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Toys R Us Makes a Play for Survival With Bankruptcy Filing

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Toys R Us

Faced with a mountain of debt and suppliers in retreat, Toys R Us filed for bankruptcy this week.

The retailer, which operates its namesake chain as well as the Babies R Us juvenile products stores, said the move was necessary to restructure debt and establish a sustainable capital structure.

At the root of the problems facing Toys R Us is one that’s all too familiar to retailers today: liquidity. Or, more accurately, a lack thereof. A 2005 leveraged buyout for $6.6 billion by Vornado Realty Trust, KKR & Co. and Bain Capital resulted in more than $5 billion in debt.

The Wall Street Journal reports the Toys R Us situation came to a head once vendors started becoming strict with terms in an effort to protect their exposure going into Q4.

“Together with our investors, our objective is to work with our debtholders and other creditors to restructure the $5 billion of long-term debt on our balance sheet, which will provide us with greater financial flexibility to invest in our business, continue to improve the customer experience in our physical stores and online, and strengthen our competitive position in an increasingly challenging and rapidly changing retail marketplace worldwide,” CEO and Chairman Dave Brandon said in a statement. “We are confident that these are the right steps to ensure that the iconic Toys“R”Us and Babies“R”Us brands live on for many generations.”

Prior to the filing, Toys R Us announced it had retained Kirkland & Ellis to aid in restructuring the business and Lazard to refinance its debt ahead of the $400 million in debt that will come due in 2018.

The company didn’t announce plans to close any of its 1,600 locations, and reiterated its commitment to performing through the upcoming holidays and beyond—even going so far as to announce seasonal job openings today. Toys R Us excluded its operations outside of Canada and the U.S. from the filing.

Toys R Us has secured more than $3 billion in debtor in possession financing, but Jaime Katz, senior equity analyst at Morningstar warns of “incremental uncertainty longer term, as the filing provides liquidity but doesn’t offer a long-term strategy for the Toys ‘R’ Us business, which we suspect will include debt restructuring as well as store closures.”

While the bankruptcy caused some initial jitters among investors of some of the top toy companies, stocks recovered pretty quickly. This is likely due to the retailer’s jolt of financing as well as its shrinking piece of the overall toy pie. Morningstar reports Toys R Us only represents about 10 percent of the business for both Mattel and Hasbro.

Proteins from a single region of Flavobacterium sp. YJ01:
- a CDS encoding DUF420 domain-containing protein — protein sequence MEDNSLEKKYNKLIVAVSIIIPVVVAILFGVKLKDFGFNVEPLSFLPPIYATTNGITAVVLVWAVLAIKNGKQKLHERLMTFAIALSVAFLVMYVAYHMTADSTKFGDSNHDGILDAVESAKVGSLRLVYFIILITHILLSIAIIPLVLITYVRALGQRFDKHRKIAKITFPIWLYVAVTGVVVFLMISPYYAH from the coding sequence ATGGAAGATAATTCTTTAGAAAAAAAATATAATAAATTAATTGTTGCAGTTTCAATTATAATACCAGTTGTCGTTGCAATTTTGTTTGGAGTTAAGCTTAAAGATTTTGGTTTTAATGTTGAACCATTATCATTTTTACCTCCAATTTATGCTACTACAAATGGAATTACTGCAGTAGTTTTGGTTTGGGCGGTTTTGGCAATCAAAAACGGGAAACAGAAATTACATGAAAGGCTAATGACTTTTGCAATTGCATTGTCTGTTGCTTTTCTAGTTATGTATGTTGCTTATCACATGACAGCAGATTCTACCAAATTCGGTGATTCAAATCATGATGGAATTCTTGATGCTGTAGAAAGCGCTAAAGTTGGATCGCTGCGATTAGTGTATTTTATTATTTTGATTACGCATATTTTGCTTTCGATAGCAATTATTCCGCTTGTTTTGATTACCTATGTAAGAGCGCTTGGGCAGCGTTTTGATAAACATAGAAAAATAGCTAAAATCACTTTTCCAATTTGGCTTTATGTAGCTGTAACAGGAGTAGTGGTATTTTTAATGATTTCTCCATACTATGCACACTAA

Toys R Us lags far behind its competitors in its two chief areas: toys and baby products. Business Insider estimates that in 2016, Toys R Us did $912 million in net sales in these categories, compared to Amazon’s $2.2 billion and Walmart’s $1.3 billion.

Toys

Further, analysts say these companies should have no problem redirecting goods through other channels—and the bankruptcy could prove to be a boon for the big toy companies given the strong name recognition many of their products carry. Jim Fosina, chief executive at Fosina Marketing Group, told MarketWatch, if they can strengthen their direct to consumer push, “they might have some of the strongest opportunities to excel.”

Their ability to make a go of it on their own underscores how the industry has changed.

Toys, like most other retail sectors, first felt a crunch from big-box chains. Then came the Internet. According to GlobalData Retail, five years ago only 6.5% of toy sales occurred online. By 2016, that number had risen to 13.7%.

UBS points to previous bankruptcies in this space as an accelerating factor. After the FAO Schwarz and KB Toys filings, there was a fast push online for the toy sector. A migration Toys R Us mismanaged.

In 2000, Toys R Us partnered with Amazon, basically ceding its online presence to the etailer rather than developing its own site. That relationship eventually soured, and it wasn’t until earlier this year that the toy retailer finally seemed to get a handle on its online business. In the meantime, Amazon’s dominance grew, the big-box stores became aggressive in the e-commerce space and kids have become more enthralled with screens than dolls.

“The fact that Toys ‘R’ Us ceded control of its own online offering to Amazon during a period where e-commerce began to really take off meant that the retailer was always playing catch up with its online competitors,” said Jon Copestake, chief retail and consumer goods analyst at the Economist Intelligence Unit, told MarketWatch.

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